Quad LP/Tape Poll MFSB: Love Is The Message [SQ/Q8]

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Rate "Love Is The Message"

  • 7

    Votes: 0 0.0%
  • 6

    Votes: 0 0.0%
  • 5: So-so

    Votes: 0 0.0%
  • 4

    Votes: 0 0.0%
  • 3

    Votes: 0 0.0%
  • 21

    Votes: 0 0.0%
  • 1: Crap Sound, Crap Mix, Crap Content

    Votes: 0 0.0%

  • Total voters
    10

EMB

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Released with two logos: a Philadelphia International OR Monument ZQ 32707, from 1974.


Side 1:

1. Zack's Fanfare/Love Is The Message
2. Cheaper To Keep Her
3. My One And Only Love

Side 2:

1. TSOP (The Sound of Philadelphia)
2. Zack's Fanfare (I Hear Music)/Touch Me In The Morning
3. Bitter Sweet


ED :)
 

Q-Eight

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The Soul Train theme in Quad!! Who could ask for more? To be honest, I've not really listened to the rest of the album, just that one song. It does it for me. Excellent mix like all the Philly Int'l Quad releases. :banana: Makes me wanna boogie!
 

EMB

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Well, the rest of the album doesn't come close to the greatness of "TSOP"....and with several cooks stirring the pot, consistency wasn't MFSB's hallmark. But when Gamble & Huff were hot, anyone they worked with got hot, too, and "TSOP" is proof of that! Fine quad mix, an '8' here, but yeah, anyone interested will come for the Big One....

ED :)
 

motownboy

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One of my favorite's in Quad...I've posted the SQ LP version on You Tube.

[video=youtube;pzQcy0pazYo]http://www.youtube.com/watch?v=pzQcy0pazYo[/video]
 

surroundme33

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I have both the SQ Quad and Stereo version of this LP.. TSOP is Ok, but it's like bubble gum - it's quick to lose its flavor. "Love is the Message" is the winner here. Love Vincent Montana's vibes and that beautiful Philly sound. I also love their version of "Touch me in the morning" - It's very jazzy and laced with some funk.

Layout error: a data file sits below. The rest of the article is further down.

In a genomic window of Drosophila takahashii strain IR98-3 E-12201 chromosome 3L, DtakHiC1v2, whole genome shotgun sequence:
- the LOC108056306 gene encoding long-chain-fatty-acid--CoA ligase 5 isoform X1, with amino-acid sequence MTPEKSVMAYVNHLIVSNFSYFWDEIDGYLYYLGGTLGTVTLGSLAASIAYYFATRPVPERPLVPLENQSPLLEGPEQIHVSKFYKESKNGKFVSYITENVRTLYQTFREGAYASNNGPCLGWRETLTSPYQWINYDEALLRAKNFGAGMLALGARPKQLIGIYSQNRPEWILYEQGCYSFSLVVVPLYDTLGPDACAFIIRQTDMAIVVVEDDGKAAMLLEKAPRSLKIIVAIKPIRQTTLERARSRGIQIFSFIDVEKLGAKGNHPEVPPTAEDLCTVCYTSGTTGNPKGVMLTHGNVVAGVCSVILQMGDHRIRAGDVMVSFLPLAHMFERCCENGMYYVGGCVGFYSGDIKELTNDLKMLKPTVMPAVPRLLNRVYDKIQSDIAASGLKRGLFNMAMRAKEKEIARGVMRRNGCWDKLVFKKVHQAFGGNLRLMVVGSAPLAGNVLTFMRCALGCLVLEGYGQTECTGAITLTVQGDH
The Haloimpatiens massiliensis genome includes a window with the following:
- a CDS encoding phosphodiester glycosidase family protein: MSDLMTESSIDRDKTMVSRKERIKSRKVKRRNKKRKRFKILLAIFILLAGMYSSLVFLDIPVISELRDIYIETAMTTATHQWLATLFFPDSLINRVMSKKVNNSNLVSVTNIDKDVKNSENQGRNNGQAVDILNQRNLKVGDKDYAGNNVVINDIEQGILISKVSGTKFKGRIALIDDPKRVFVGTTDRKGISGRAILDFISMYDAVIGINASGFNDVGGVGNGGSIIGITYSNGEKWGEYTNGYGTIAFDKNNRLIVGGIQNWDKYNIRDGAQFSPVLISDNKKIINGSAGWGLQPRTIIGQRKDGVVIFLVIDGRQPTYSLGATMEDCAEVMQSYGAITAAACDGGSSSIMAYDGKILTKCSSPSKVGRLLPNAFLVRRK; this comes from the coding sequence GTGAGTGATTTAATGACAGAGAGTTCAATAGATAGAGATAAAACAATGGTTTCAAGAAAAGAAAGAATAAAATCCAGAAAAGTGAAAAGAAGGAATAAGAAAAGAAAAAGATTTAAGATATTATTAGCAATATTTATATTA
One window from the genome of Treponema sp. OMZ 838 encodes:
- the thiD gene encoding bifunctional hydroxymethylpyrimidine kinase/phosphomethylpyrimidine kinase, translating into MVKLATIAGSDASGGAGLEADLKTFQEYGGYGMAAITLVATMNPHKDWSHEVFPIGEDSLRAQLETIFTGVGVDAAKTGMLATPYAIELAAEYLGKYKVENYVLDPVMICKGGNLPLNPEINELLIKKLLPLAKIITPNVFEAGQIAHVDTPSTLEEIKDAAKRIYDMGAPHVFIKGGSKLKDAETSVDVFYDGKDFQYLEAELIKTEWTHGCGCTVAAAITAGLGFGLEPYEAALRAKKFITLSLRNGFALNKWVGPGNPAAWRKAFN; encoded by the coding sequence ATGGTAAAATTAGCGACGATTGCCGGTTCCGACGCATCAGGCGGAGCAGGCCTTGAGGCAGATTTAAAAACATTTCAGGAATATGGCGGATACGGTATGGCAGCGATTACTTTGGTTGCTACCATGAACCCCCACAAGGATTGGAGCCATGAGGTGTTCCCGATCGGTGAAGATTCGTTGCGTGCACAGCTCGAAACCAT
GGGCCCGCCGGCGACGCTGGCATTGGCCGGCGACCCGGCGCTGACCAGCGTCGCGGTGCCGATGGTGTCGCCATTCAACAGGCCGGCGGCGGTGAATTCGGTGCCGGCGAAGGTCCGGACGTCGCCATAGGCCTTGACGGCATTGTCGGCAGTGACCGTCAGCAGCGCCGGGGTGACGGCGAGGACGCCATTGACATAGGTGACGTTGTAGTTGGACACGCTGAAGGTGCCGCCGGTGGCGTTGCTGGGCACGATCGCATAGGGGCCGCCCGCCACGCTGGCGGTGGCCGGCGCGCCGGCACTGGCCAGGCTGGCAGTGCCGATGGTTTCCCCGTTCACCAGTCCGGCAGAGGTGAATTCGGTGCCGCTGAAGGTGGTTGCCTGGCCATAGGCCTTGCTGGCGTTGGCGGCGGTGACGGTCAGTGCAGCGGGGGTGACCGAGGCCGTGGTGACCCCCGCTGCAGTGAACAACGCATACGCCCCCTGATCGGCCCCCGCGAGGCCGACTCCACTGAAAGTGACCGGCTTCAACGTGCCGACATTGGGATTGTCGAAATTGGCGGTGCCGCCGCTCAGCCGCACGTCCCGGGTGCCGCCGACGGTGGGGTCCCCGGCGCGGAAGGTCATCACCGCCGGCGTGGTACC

Quad mix gets an '8', and the music gets a '9'!!
 

Bob Squires Jr

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I have both the SQ Quad and Stereo version of this LP.. TSOP is Ok, but it's like bubble gum - it's quick to lose its flavor. "Love is the Message" is the winner here. Love Vincent Montana's vibes and that beautiful Philly sound. I also love their version of "Touch me in the morning" - It's very jazzy and laced with some funk.
I have to agree... Love Is The Message is an amazing track. All around it is a cool album.
I have the SQ LP.
 

kap'n krunch

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A classic , of course...perfect time capsule and great production too!

Just havin' The "Soul Train" song (not a remake- the real McCoy) in quad is worth the price....
 
G

greenorange

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I just necessary some details and was searching on Google for it. I visited every single page that came on very first page and didn't got any relevant result then I thought to take a look at the second one particular and got your weblog. This really is what I wanted!
 

sjcorne

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I’ve been after this Q8 for a while and finally managed to get my hands on a copy. Classic album with a fantastic quad mix. The engineers at Sigma Sound must've had a blast mixing this as there's so many elements to play with - practically every song is loaded with multiple guitar parts, multiple horn parts, strings, keyboards, percussion (congas, bongos), occasional vocals, etc.

As with all the PIR albums that received the surround treatment, the quad mixes are discrete, clever, and never gimmicky. The saxophone generally acts as the 'voice' on most tracks and as such is placed in front center, but occasional keyboard and guitar solos pop out of the back corners. One of my favorites is “Cheaper To Keep Her” - it starts with the organ alone in the front right channel, then congas enter from left rear, drums in front left, horns in right rear, and sax in the center. By the end of “TSOP”, it feels like you’re in an epic funky tornado of instruments.

I also noticed that every track has one or more elements diagonally-panned in ‘quad center’.